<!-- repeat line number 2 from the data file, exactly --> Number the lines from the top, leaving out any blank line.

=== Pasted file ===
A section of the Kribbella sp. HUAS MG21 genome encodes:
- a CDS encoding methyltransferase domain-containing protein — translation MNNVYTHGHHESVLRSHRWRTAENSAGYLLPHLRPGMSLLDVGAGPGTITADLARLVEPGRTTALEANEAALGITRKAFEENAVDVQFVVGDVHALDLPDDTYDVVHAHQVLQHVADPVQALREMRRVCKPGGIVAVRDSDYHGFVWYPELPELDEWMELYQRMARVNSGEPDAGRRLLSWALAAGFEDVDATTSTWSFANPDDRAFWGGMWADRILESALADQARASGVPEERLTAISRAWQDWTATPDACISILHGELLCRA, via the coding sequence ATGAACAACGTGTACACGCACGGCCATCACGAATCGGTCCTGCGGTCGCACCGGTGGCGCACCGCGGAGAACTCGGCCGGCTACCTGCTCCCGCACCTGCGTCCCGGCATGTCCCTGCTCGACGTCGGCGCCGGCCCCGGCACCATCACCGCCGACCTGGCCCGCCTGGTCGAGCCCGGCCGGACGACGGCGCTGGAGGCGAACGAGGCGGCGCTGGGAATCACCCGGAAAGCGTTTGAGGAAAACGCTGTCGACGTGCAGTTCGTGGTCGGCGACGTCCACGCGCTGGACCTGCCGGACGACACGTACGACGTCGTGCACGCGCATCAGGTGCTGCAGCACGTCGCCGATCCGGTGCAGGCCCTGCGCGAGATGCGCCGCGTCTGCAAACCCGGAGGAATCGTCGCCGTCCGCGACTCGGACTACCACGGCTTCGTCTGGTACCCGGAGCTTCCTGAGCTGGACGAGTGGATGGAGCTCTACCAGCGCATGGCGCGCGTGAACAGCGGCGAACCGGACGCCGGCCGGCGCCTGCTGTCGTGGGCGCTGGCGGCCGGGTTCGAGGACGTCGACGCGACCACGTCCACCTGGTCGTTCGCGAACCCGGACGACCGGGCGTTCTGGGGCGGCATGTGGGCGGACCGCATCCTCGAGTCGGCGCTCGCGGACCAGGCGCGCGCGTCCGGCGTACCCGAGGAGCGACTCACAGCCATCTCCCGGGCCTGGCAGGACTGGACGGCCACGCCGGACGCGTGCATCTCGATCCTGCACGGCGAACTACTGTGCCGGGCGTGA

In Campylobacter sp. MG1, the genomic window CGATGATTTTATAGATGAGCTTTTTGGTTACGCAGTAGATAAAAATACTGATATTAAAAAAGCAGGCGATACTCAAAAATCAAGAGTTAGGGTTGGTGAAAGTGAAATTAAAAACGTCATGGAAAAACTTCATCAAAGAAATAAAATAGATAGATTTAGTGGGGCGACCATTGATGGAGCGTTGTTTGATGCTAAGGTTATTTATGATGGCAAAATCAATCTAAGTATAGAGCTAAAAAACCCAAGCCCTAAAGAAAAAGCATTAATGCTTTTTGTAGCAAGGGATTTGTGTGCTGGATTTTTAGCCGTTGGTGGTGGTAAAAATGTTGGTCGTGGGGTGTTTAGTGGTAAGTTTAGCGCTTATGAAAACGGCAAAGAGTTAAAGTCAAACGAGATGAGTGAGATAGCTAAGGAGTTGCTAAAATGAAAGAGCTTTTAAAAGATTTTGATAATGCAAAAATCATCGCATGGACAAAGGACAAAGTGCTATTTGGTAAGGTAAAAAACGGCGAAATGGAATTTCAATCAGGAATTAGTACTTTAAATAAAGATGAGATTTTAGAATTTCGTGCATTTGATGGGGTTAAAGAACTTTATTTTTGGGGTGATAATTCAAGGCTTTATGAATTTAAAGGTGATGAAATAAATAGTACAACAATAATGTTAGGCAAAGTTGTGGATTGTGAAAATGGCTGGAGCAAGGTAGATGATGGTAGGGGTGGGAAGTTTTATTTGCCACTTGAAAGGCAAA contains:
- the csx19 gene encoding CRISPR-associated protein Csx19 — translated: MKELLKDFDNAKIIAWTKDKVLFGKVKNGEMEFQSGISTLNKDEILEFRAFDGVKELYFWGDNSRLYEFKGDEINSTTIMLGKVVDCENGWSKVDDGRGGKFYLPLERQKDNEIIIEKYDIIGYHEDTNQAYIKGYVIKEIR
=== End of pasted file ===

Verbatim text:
- a CDS encoding methyltransferase domain-containing protein — translation MNNVYTHGHHESVLRSHRWRTAENSAGYLLPHLRPGMSLLDVGAGPGTITADLARLVEPGRTTALEANEAALGITRKAFEENAVDVQFVVGDVHALDLPDDTYDVVHAHQVLQHVADPVQALREMRRVCKPGGIVAVRDSDYHGFVWYPELPELDEWMELYQRMARVNSGEPDAGRRLLSWALAAGFEDVDATTSTWSFANPDDRAFWGGMWADRILESALADQARASGVPEERLTAISRAWQDWTATPDACISILHGELLCRA, via the coding sequence ATGAACAACGTGTACACGCACGGCCATCACGAATCGGTCCTGCGGTCGCACCGGTGGCGCACCGCGGAGAACTCGGCCGGCTACCTGCTCCCGCACCTGCGTCCCGGCATGTCCCTGCTCGACGTCGGCGCCGGCCCCGGCACCATCACCGCCGACCTGGCCCGCCTGGTCGAGCCCGGCCGGACGACGGCGCTGGAGGCGAACGAGGCGGCGCTGGGAATCACCCGGAAAGCGTTTGAGGAAAACGCTGTCGACGTGCAGTTCGTGGTCGGCGACGTCCACGCGCTGGACCTGCCGGACGACACGTACGACGTCGTGCACGCGCATCAGGTGCTGCAGCACGTCGCCGATCCGGTGCAGGCCCTGCGCGAGATGCGCCGCGTCTGCAAACCCGGAGGAATCGTCGCCGTCCGCGACTCGGACTACCACGGCTTCGTCTGGTACCCGGAGCTTCCTGAGCTGGACGAGTGGATGGAGCTCTACCAGCGCATGGCGCGCGTGAACAGCGGCGAACCGGACGCCGGCCGGCGCCTGCTGTCGTGGGCGCTGGCGGCCGGGTTCGAGGACGTCGACGCGACCACGTCCACCTGGTCGTTCGCGAACCCGGACGACCGGGCGTTCTGGGGCGGCATGTGGGCGGACCGCATCCTCGAGTCGGCGCTCGCGGACCAGGCGCGCGCGTCCGGCGTACCCGAGGAGCGACTCACAGCCATCTCCCGGGCCTGGCAGGACTGGACGGCCACGCCGGACGCGTGCATCTCGATCCTGCACGGCGAACTACTGTGCCGGGCGTGA